The DNC False Alarm Hack Is Good Cybersecurity, Bad PR

The DNC thought it was getting hacked again, but it was just a false alarm set off by a security test. It's a sign that the organization is taking its cybersecurity seriously.

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Aug 23 2018, 5:32pm

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On Tuesday, the alarm bells went off at the Democratic National Committee. Someone was trying to hack the organization, specifically targeting its voter database. Speculation followed: Was it the Russians again?

A bit over two years ago, Russian intelligence officers broke into DNC servers. At the time, the political organization came out publicly and revealed the hack, in an apparent attempt to not just be transparent but also to call out what it thought was part of a coordinated attempt to influence the 2016 US presidential elections.

That's not what happened on Tuesday. As it turns out, the phishing attempt was actually set up by the Michigan Democratic Party as a simulation—what’s known in infosec circles as a “pen test” or “red team exercise.” Somehow, the DNC mistook this test for a real attack.

In other words, in trying to test its own security, the DNC set off a false alarm. This is not a great look for the DNC. Two years after it was actually hacked by Russia, and months before a crucial midterm election, the organization seems disorganized, crying wolf when there's no real attack. But for some, the false alarm is good news. Not just because the DNC didn’t get hacked and caught the friendly hackers, but also because the fake phishing attempt was so convincing it fooled their own people, showing a renewed commitment to avoiding past mistakes in keeping its computers secure.

Read more: The Attack on Fair Elections Is a Great Marketing Opportunity For Tech Companies

According to chief financial officer at CyberGRX Jonathan Simkins, who has been involved in managing several pen tests, “red teaming” or a phishing test isn’t just about successfully hacking the target and stealing data or some other security-specific outcome; it’s also about stress-testing non-technical parts of the organization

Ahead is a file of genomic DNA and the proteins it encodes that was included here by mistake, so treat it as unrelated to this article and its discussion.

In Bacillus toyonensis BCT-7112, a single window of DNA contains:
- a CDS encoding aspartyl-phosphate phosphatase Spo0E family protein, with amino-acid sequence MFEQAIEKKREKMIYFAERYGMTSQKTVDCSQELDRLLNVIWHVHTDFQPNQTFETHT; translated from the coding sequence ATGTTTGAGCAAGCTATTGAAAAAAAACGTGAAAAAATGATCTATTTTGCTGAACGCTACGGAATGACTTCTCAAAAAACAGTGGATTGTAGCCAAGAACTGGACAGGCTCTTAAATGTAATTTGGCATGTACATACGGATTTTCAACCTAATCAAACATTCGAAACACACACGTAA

“You want to test how the entire organization reacts, including incident response and PR. If they jump the gun before doing a quick internal check (or the checks fail), you just learned something actionable,” Simkins told Motherboard in an online chat. “Now you know a protocol needs to be inserted somewhere in the chain to check internally for testing activity, or, if it exists, the protocol needs to be strengthened.”

Mike Murray, the vice president of security intelligence at Lookout, the firm that discovered the phishing site, praised the effort.

“The thing about 'false alarms' is that you don’t know that they’re false until you’ve showed up to investigate,” he tweeted on Thursday. “All the folks who pulled together on this were amazing, and had this been a real attack, would have stopped something terrible.”

Basically, the DNC failed at internal communication, and perhaps at jumping to conclusions a bit too quickly. In the aftermath of the false alarm, the chief security officer of the DNC told Politico that state parties will now be required to notify the national organization before launching pen tests or other exercises.

It's easy to see this false alarm event as yet another fumble from the DNC and Democrats in general, who have lost controlling power in every branch of government and who are fiercely and rightfully criticized by their own voters. But what happened on Tuesday, in addition to being a public relations nightmare, shows that the DNC is actually implementing good cyber security standards.

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